Oct. 29, 1960 Air Tragedy In Toledo

. September 1, 2017.
team-photo-toledo

It is remarkable how events can change people’s lives. We all take air travel for granted as it is, by far, the safest way to go long distances. When an airline crash occurs it is etched into our minds and seldom forgotten.

Last March, the University of Michigan basketball team had a major scare after a very difficult attempt at a takeoff and their plane crashed through a runway fence. Fortunately, everyone on the Michigan plane was unhurt; but their lives were all altered because of that event

On Nov 14th 1970 the Marshall Football Team had a tragic air crash as the plane they were in collided with the side of a mountain. This incident, documented in a number of books and a remarkable movie, changed the lives of families forever.

On Oct 29th 1960 at 11 PM the California Polytechnical Institute football team was getting ready to fly home from Toledo Express Airport after a 50-6 loss to Bowling Green State University. BG at the time was a highly ranked college football team, coached by Doyt Perry, and the Cal Poly team got to the airport exhausted. It was such a foggy night that as the team headed out to the tarmac to the C-46 Propliner N1244N, they literally could not see the plane, a veteran aircraft from WWII, that flew for Arctic Pacific.

Commercial plane traffic was grounded at the Toledo Airport due to the fog, but since the Cal Poly flight was a charter the pilot could make the decision whether the plane will take-off, not the airport traffic control tower. The last conversation heard outside the plane was with the pilot and Cal Poly Head football coach Roy Hughes, discussing the weather,and whether they should attempt the takeoff. The last words from Hughes were ‘’let’s give it the old college try.” The old World War ll plane rumbled down the runway on this ominous night with forty-four souls aboard. It got about one hundred feet off of the ground when the left engine cut out. The plane quickly dipped and crashed onto the runway. On impact the plane was severed into two sections and all the people in the front of the plane were tragically killed, while those in the back section lived. Because of this horrible crash aviation regulatory procedures changed and pilots no longer make the take-off decision. Now, the airport traffic control tower has full authority to determine whether a plane takes off, regardless if it is a commercial flight or a charter.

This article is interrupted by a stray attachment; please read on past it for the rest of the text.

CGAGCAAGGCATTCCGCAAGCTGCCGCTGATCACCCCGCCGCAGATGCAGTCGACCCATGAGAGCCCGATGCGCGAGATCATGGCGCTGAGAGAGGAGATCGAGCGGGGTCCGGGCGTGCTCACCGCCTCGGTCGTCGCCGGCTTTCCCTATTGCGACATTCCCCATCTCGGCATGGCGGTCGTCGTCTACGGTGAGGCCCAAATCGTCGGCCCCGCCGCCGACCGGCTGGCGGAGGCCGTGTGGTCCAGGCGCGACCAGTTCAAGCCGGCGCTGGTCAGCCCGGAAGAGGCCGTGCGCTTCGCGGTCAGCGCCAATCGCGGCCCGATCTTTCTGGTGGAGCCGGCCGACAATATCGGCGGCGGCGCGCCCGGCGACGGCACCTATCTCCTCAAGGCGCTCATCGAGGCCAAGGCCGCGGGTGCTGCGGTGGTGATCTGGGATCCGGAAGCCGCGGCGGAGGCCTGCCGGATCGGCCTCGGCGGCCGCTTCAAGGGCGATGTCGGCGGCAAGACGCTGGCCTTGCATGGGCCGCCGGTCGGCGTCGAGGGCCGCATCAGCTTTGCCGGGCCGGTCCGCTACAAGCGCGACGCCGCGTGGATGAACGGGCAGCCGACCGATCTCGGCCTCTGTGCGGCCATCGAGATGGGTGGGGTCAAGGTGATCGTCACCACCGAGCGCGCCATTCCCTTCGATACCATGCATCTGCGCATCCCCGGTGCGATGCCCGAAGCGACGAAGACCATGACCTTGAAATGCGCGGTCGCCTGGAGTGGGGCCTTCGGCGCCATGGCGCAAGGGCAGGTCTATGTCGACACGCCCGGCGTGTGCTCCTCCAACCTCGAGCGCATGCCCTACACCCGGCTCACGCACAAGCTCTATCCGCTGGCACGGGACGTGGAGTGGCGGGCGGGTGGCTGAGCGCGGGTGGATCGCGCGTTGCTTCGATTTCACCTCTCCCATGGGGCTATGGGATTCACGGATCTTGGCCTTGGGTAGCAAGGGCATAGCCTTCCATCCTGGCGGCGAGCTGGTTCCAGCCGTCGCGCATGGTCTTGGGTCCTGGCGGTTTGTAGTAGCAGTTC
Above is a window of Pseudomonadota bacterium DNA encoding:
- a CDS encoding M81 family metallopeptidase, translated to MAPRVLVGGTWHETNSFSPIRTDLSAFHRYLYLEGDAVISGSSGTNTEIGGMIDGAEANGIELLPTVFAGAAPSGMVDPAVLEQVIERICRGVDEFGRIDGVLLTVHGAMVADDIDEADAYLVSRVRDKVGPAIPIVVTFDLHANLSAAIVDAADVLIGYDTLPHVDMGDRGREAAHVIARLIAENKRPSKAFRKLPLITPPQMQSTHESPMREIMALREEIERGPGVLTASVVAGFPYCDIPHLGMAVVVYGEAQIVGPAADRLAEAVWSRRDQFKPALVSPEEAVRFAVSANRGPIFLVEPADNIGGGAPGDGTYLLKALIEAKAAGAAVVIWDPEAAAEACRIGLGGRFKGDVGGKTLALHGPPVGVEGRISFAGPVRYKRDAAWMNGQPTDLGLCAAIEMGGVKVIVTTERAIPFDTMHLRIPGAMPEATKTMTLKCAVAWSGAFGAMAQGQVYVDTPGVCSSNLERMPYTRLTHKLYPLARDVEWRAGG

This 1960 air tragedy at the Toledo Airport should never have happened. The plane should never have taken off with almost zero visibility. John Madden, pro football hall of fame coach, was a Cal Poly assistant coach at the time, but he was not on the flight as he stayed home and coached a nearby junior college football team. A great friend to many on that Cal Poly team, Madden famously took busses to stadiums during his football coaching and broadcasting career due to that fateful crash.

Ted Tollner was the quarterback of the Cal Poly team and right before the ill- fated take off was asked by his wide receiver Curtis Hill to change seats. Curtis thought he would be less nauseous if he sat up front; Tollner did . Curtis was killed and Tollner lived. So many lives were changed that fateful night in 1960 in Toledo -a flight that never should have happened.

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